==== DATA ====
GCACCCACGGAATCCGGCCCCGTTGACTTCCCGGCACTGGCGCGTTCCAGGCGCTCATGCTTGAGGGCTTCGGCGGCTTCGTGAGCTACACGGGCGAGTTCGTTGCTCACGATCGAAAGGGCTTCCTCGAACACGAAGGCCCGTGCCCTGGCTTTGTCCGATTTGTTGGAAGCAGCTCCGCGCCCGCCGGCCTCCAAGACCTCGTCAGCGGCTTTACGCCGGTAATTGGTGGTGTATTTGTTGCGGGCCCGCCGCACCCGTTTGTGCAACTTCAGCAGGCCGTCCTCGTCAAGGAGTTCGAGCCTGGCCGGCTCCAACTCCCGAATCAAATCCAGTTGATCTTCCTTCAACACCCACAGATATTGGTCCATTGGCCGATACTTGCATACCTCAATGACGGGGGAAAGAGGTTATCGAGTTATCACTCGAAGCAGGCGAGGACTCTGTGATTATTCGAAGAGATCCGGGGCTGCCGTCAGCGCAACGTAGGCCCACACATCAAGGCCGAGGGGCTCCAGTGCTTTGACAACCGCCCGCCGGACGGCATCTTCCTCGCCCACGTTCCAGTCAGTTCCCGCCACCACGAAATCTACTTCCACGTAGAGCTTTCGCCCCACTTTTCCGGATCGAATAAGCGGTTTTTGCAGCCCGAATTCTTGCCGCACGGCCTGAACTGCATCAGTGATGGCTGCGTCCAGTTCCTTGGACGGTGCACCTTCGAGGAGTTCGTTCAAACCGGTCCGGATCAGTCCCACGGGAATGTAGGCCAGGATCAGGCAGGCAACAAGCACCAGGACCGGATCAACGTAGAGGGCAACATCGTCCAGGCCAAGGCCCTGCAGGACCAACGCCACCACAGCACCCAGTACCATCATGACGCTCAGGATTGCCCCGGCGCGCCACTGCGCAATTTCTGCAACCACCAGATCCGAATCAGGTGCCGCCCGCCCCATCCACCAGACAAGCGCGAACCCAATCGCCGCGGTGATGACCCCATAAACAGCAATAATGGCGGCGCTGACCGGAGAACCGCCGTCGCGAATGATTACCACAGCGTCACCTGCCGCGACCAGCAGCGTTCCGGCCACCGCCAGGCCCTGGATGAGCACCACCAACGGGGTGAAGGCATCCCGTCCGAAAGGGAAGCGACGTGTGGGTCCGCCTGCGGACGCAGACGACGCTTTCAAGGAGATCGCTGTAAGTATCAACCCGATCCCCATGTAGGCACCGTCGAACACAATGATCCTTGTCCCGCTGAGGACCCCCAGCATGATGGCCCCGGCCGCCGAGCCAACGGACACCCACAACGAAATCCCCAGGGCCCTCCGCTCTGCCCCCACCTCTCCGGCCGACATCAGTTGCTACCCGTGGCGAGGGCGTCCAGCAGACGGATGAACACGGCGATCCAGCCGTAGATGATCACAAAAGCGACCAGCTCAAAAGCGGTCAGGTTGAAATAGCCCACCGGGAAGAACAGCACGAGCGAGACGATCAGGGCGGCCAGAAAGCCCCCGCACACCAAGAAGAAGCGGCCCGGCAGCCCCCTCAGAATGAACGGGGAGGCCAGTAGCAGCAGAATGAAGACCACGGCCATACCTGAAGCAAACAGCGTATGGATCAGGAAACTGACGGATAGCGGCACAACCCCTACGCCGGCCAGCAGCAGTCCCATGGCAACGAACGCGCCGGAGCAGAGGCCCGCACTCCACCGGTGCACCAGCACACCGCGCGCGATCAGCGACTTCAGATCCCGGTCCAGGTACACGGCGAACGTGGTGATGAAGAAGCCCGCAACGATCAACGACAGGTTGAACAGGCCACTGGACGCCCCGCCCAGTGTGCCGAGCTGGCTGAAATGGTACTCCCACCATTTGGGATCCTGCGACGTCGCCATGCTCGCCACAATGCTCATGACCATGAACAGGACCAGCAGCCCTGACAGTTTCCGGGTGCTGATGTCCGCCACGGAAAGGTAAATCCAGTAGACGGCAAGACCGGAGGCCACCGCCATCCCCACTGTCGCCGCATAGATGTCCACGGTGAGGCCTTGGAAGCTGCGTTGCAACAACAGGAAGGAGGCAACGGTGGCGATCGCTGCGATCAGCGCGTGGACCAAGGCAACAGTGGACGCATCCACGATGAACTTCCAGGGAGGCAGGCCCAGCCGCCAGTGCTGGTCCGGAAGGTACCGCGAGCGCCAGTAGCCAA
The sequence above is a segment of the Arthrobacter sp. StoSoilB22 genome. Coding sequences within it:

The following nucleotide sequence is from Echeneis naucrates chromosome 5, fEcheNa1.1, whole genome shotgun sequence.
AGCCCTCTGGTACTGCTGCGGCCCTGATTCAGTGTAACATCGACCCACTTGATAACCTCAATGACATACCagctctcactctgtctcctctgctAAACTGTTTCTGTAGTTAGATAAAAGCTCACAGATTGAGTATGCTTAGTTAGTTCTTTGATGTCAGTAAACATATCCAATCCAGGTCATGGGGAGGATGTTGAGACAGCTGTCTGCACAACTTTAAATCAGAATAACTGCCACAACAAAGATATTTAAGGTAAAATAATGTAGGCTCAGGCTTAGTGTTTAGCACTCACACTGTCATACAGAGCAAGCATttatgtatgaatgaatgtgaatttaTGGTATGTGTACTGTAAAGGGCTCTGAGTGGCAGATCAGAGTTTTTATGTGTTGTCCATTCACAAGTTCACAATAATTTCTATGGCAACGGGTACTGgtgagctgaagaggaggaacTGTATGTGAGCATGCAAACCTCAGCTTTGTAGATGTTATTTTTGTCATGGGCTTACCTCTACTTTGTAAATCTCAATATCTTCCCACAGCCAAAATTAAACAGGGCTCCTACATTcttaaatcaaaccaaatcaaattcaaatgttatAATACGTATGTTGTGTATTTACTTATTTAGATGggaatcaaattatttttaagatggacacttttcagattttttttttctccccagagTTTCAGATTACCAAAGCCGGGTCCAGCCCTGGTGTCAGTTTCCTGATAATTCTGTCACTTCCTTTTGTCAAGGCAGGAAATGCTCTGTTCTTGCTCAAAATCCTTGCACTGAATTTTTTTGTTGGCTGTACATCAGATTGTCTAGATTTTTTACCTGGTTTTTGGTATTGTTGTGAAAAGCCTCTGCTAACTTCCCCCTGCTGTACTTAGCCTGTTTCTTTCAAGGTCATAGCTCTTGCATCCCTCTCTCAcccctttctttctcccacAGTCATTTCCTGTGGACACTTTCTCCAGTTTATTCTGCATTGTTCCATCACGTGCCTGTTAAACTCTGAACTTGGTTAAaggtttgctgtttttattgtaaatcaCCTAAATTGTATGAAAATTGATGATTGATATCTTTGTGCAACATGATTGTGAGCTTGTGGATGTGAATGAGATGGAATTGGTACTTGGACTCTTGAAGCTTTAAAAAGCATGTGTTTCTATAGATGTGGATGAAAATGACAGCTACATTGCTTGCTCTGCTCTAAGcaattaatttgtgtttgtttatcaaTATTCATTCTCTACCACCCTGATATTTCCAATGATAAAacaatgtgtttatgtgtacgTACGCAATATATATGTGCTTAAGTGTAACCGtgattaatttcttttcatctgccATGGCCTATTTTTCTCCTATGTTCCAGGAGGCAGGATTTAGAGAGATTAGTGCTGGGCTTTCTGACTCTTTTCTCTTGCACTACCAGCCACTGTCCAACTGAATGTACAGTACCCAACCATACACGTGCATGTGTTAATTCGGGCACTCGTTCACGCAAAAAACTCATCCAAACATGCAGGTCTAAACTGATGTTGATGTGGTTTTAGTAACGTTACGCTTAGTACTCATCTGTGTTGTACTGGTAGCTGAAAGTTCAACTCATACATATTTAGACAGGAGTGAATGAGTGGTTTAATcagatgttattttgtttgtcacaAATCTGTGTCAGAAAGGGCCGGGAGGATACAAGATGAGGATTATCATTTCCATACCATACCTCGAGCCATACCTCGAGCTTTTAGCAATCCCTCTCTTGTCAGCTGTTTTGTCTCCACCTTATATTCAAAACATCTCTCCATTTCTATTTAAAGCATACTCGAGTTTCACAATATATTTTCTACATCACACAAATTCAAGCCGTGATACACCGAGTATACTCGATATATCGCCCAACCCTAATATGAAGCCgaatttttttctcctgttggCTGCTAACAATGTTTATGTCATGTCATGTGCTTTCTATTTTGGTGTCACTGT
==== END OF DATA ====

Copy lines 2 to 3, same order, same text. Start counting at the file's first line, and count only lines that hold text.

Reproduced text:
The sequence above is a segment of the Arthrobacter sp. StoSoilB22 genome. Coding sequences within it:

The following nucleotide sequence is from Echeneis naucrates chromosome 5, fEcheNa1.1, whole genome shotgun sequence.